Batch OpLocks: Are they used much these days ...
urban at teststation.com
Thu Jan 10 06:22:06 GMT 2002
On Thu, 10 Jan 2002, David Collier-Brown wrote:
> Urban Widmark wrote:
> > Batch oplocks allow a lot more caching on the client side. smbfs can read
> > pages into memory and does not have to invalidate them even when the file
> > is closed, because the batch oplock allows the close to be cached. If the
> > file is opened again the pages remain valid.
> > The smbfs code doesn't actually do that, but it could.
> > Why would anyone want just an exclusive oplock?
> Arguably for sharing: if the file needs
> to be single-writer multiple-reader an
> exclusive write lock is appropriate.
But an exclusive _oplock_ does not allow anyone else to have the file
open. When someone else opens you get a notification and your oplock is
broken. After that you can no longer cache any data.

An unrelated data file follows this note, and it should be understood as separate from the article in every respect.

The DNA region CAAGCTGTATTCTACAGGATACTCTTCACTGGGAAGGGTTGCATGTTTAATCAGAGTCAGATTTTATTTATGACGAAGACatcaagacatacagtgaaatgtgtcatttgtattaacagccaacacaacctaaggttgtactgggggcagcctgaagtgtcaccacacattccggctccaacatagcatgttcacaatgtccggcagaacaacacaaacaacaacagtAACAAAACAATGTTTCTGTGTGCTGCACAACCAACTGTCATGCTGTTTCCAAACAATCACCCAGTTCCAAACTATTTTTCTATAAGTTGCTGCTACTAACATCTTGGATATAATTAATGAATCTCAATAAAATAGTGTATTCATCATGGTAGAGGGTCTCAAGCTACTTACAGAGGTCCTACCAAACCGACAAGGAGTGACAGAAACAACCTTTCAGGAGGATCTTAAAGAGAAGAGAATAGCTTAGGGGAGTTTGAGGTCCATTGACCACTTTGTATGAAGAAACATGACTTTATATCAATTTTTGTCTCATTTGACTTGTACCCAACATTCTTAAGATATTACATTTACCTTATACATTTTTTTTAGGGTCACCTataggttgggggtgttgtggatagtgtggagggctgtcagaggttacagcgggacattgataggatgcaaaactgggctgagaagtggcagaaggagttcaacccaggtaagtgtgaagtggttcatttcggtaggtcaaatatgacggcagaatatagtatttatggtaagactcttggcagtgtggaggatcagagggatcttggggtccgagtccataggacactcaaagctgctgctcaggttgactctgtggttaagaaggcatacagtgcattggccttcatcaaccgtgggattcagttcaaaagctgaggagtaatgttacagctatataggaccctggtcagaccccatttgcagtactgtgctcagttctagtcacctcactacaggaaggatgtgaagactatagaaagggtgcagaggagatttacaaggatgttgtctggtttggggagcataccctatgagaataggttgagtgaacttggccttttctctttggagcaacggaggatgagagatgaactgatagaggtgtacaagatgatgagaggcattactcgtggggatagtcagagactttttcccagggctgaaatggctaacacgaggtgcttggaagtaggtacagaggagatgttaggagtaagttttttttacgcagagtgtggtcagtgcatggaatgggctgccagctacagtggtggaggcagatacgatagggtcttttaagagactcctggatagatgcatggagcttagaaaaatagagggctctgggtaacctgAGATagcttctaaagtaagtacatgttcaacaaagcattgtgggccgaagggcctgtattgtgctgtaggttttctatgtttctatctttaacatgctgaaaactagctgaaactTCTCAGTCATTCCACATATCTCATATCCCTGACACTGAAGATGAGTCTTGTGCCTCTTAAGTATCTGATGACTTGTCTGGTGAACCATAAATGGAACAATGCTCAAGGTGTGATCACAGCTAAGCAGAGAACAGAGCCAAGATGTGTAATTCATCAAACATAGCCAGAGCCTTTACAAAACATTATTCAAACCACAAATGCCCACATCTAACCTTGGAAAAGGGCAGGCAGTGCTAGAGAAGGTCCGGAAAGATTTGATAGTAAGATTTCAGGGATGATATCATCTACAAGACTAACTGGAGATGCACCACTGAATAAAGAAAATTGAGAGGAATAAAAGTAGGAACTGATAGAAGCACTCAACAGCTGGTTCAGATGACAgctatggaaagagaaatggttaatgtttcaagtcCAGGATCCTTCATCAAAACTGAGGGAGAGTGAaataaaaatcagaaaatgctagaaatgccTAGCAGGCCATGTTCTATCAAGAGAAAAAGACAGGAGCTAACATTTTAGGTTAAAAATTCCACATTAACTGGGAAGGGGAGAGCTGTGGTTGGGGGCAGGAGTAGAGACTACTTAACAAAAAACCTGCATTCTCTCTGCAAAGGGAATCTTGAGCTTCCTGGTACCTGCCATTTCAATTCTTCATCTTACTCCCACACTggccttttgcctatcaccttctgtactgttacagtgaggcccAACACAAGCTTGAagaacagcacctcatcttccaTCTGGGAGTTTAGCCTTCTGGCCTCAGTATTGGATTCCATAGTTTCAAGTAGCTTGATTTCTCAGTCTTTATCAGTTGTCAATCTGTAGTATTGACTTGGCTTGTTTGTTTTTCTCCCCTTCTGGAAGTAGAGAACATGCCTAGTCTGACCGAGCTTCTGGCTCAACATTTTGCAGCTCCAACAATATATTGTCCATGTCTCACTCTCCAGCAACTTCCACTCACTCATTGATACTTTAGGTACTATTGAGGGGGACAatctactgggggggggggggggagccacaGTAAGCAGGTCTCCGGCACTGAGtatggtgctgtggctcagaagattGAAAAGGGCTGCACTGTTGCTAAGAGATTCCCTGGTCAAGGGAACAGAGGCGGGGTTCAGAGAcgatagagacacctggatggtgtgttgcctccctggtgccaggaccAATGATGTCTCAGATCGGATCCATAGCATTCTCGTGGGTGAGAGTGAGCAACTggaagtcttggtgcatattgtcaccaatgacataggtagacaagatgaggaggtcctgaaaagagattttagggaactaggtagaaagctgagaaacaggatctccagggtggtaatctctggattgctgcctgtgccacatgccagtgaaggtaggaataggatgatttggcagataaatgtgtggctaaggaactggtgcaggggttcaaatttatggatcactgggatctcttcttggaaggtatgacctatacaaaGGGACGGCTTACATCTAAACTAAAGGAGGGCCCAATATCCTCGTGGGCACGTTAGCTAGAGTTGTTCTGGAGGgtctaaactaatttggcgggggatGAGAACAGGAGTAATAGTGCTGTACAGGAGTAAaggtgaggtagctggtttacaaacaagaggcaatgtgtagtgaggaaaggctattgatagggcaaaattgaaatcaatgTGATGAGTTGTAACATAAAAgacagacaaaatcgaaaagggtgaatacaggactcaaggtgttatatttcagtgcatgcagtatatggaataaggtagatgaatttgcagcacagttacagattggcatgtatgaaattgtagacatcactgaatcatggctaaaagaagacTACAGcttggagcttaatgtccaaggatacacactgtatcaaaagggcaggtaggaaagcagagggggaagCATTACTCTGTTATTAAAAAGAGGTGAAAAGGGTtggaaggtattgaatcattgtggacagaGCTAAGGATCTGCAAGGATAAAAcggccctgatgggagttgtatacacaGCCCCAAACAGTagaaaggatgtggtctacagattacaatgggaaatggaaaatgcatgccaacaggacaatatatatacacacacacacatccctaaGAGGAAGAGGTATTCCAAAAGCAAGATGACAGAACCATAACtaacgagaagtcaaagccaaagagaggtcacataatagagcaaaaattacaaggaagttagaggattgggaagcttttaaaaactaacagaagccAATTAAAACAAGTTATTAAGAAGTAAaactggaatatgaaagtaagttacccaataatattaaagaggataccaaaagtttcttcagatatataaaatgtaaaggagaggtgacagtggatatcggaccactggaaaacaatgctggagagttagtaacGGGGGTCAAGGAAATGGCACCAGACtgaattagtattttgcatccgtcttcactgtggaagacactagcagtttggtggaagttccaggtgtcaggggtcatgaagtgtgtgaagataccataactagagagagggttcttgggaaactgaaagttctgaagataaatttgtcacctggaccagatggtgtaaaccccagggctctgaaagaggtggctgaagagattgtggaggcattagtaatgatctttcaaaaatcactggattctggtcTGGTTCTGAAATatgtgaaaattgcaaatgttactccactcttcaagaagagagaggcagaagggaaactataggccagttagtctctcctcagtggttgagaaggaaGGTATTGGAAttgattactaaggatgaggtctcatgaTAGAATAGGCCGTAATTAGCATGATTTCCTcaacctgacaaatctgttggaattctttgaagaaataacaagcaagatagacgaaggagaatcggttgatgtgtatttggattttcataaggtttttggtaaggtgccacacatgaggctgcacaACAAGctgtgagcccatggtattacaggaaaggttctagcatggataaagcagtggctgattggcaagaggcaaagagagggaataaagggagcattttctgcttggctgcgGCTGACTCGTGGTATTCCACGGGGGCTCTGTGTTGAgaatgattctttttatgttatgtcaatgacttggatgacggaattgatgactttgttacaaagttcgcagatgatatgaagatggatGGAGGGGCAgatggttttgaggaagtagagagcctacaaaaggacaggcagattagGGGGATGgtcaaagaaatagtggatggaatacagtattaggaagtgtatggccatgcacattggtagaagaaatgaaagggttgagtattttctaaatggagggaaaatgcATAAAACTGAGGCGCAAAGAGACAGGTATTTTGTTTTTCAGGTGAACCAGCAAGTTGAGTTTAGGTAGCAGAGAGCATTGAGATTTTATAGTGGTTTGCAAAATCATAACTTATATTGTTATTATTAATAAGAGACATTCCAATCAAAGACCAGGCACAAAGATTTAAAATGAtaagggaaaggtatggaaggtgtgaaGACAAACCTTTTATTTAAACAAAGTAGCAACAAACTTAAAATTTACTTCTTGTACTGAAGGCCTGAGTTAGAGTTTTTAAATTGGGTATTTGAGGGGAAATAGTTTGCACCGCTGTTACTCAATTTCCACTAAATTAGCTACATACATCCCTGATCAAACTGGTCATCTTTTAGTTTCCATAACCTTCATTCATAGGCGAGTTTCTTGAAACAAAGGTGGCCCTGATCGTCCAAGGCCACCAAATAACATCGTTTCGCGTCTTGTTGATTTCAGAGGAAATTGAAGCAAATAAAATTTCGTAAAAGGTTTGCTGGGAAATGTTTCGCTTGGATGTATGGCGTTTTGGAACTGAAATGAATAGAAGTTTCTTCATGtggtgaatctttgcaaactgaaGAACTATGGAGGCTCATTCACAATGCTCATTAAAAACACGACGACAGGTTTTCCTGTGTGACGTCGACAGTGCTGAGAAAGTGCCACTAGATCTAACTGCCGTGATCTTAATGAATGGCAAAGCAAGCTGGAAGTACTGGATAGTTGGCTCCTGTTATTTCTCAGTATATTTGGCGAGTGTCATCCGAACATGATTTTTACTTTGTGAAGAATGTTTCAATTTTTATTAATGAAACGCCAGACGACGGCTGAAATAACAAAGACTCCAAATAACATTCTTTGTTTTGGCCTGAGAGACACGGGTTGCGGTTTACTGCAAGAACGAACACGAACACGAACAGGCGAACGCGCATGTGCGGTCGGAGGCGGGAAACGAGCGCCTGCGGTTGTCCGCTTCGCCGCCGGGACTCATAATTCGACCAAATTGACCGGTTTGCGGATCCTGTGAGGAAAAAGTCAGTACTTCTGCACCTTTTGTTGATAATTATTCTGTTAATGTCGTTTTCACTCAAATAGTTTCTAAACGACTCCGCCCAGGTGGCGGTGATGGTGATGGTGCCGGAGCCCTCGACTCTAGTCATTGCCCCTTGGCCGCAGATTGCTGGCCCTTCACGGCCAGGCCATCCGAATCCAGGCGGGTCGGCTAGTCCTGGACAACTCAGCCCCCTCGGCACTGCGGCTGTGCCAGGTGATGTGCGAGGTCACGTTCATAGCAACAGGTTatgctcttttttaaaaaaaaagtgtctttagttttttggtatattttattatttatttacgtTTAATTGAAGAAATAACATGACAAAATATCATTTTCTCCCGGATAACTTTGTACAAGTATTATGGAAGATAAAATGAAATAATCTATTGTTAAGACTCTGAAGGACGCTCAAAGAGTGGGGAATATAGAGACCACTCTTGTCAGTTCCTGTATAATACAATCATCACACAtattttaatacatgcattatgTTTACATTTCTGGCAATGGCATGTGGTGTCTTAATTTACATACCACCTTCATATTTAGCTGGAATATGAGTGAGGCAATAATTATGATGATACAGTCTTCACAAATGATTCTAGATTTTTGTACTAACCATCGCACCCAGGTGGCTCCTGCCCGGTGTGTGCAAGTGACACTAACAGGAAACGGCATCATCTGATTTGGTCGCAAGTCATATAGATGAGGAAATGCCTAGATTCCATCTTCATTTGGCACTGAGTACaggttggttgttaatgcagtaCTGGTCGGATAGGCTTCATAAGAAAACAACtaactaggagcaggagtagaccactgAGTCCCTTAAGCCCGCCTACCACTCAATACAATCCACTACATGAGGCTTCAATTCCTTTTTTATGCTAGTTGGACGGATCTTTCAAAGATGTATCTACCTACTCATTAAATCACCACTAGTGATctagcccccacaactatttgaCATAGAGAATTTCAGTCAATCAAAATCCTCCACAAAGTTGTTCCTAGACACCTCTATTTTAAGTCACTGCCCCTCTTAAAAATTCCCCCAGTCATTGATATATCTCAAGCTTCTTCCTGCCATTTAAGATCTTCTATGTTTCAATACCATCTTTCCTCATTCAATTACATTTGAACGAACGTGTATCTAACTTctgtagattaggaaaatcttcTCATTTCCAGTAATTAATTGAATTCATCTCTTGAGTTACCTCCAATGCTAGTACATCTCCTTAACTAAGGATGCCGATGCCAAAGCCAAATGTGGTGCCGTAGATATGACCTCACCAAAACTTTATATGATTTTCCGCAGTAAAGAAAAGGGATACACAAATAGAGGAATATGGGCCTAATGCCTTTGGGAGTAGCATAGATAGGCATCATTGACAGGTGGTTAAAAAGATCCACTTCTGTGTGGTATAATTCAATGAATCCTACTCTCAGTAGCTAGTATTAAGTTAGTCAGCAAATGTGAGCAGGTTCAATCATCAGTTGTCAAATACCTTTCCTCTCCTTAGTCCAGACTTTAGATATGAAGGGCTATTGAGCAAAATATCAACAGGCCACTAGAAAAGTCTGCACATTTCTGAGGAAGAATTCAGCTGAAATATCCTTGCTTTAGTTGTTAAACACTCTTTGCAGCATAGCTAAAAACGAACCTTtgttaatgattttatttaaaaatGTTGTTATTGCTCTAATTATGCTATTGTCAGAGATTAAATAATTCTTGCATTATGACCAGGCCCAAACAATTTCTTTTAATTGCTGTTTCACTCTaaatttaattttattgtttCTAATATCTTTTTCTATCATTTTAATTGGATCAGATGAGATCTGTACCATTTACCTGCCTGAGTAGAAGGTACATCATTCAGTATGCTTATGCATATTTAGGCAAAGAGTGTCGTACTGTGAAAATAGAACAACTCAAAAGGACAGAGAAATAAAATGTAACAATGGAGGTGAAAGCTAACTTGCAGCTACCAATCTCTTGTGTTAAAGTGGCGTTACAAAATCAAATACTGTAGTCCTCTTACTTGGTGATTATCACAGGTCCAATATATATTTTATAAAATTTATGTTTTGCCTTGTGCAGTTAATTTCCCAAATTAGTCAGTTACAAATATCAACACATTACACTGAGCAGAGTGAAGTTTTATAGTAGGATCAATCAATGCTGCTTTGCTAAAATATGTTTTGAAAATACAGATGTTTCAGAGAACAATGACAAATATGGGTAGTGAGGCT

(An oplock is not the same as a write lock, you can get a write
lock with a SMB_COM_LOCKING_ANDX, oplocks are requested at file open
> If the file is read-only, caching a close
> is harmless if and only if doing so does
> not leave the file locked against writers!
A batch oplock would do that. When the other client tries to open the file
my client is notified and must drop the cached data.
An exclusive oplock can be emulated with a batch oplock. All the client
has to do is to close the file.
So what is it about them that is not in the documentation?
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